You may have noticed that this site has become quieter and quieter in terms of providing news about what Hoja are up to in Songea. However, this doesn't mean that Hoja has been winding down in any way. Just that I've been ridiculously busy with other commitments, and haven't been involved in Hoja so much lately.
Hoja continue to produce excellent exam results for their students, give out microfinance loans so local people can start small businesses to create their own income, and help farmers get the most out of their land.
In fact an important change has been made to Hoja recently. In the UK it's no longer operating as its own charity, but is operating as part of COCO. Don't worry though, Hoja have in practice been operating as part of COCO for years, so this doesn't represent any change in operations. Rather, a bit of housekeeping. It just seemed a bit silly to keep them as separate organisations.
As such, I've done a bit of an edit of some of the content on this site (contact and donation details, mostly). I'm also going to stop pretending that I have time to keep typing out updates on here, when COCO have their own News Page anyway.
You can find out Hoja's news there, as well as all of the other wonderful projects that COCO run. If you ask them nicely, I'm sure they'll even add you to their mailing list.
Next time I make it out to Tanzania, however, I may well post some updates on here of what I've learned. Sadly that won't be all that soon.
The Hoja Project was set up as a UK registered charity in 2005 and since 2013 has now run under the charity registration of COCO (Comrades Of Children Overseas). COCO has supported Hoja since the very early days, so this represents no real change in the day-to-day operation of Hoja.
Wednesday, 22 August 2012
|Our Form Two and Four students produced |
outstanding results in the recent mock exams
In Tanzania, Form Four and Two students enter the Regional Mock Exams before attempting the National Examinations.
In July 2012 Hoja secondary school students attended this examination. The results of this exam came in August, and Hoja Secondary School (at the VTC) has performed the best in the region.
I did not expect something like this. There are very big, experienced and famous schools in Ruvuma, and Hoja Secondary School has only entered this examination for the first time, yet is the first school for results.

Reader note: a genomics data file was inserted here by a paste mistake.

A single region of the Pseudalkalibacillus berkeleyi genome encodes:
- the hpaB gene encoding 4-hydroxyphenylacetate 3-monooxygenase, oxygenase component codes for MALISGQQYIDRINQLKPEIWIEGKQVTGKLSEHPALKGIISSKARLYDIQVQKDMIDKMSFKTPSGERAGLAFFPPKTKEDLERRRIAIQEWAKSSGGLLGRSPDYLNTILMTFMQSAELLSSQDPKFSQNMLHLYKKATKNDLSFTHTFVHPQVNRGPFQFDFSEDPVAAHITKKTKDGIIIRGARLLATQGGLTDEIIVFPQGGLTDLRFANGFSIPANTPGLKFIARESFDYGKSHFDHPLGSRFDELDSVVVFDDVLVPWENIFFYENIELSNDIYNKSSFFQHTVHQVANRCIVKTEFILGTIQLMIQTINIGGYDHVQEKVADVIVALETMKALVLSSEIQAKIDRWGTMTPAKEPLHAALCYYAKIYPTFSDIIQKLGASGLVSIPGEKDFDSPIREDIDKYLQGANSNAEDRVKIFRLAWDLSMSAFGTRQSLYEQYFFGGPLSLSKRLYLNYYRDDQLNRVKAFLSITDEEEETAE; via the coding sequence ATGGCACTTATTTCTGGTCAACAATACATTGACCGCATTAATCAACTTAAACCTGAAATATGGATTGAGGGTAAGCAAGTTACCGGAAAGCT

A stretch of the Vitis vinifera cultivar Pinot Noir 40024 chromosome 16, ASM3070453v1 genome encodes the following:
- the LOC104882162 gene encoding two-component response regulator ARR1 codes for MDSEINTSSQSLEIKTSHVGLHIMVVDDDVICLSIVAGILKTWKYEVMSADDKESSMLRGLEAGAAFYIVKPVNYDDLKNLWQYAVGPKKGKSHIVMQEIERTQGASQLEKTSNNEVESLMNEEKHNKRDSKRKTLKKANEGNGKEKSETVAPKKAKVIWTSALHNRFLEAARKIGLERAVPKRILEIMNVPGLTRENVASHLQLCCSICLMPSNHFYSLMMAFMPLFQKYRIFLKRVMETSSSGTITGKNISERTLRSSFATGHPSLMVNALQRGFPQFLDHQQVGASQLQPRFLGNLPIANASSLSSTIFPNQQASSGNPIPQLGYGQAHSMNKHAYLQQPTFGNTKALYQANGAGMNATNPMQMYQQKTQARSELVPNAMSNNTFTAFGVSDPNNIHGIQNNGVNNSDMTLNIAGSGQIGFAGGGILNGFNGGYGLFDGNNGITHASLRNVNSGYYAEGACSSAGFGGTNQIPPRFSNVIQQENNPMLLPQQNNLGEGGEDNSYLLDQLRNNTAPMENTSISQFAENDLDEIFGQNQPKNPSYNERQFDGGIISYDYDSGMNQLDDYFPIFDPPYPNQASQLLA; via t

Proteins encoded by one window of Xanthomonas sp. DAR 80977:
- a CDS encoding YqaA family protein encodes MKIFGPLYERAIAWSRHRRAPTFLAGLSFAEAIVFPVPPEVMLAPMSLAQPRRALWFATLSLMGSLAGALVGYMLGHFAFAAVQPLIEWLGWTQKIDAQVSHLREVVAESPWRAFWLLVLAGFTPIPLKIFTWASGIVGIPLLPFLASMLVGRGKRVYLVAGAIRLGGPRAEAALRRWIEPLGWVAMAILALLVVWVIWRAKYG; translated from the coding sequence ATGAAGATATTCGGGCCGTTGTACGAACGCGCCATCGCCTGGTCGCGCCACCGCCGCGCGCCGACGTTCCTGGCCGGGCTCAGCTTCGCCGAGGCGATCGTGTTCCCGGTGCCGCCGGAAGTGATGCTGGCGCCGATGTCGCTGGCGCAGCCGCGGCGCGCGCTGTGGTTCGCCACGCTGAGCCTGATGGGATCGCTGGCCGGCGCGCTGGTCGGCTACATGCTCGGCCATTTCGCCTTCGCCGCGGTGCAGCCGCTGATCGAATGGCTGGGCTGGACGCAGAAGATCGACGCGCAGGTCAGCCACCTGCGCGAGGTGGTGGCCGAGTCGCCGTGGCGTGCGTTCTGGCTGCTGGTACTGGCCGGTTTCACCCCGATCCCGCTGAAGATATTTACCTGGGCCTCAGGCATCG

Teachers, students and the community of that area are very happy with what has happened.
The Form Four students are siting their National Examinations in October this year. Everyone in the region is looking forward to hearing the results.
From these Mock Exams results, if these were the National Exam results, then all students would have passed .
|Volunteers Andree, Kat, and COCO Director|
Lucy Philipson a few days before the exams started
- They are used to the examinations because they are doing similar examinations every month;
- They have enough books;
- The presence of light (Electricity) enables them to have more time to study unlike other schools in the region;
- Also teachers are working very hard.
They have to go far to find water every morning, sometimes some of the students are missing the lessons because of this.
Wednesday, 15 August 2012
Litisha is very big village with 9 sub villages (known as Vitongoji in Swahili). This village has no nursery school, the children have to travel about 2 to 4 km to get to school in a nearest village.
It became very difficult for children less than 5 years to travel this distance and is unsafe for them. After a very successful permaculture programe in litisha village, the women of Magima sub village decided to start their own nursery school in their area.
The permaculture participants decided to contribute some maize so that they can have the nursery school. They requested that Hoja project organise a market for their maize, organise with the government, organise with teachers and help with the management.
The village owned the disused building, and we suggested to renovate the building by putting windows, doors, cement and painting. We also bought some books, table and chairs for a teacher.
The money from the maize was enough to do all these and everything was in place, and in June 2012 the class started. Now children of that area are walking 10 to 20 minutes to the school.
And they are getting very good education because is being overseen by the Hoja project. Currently there are 59 children at this centre.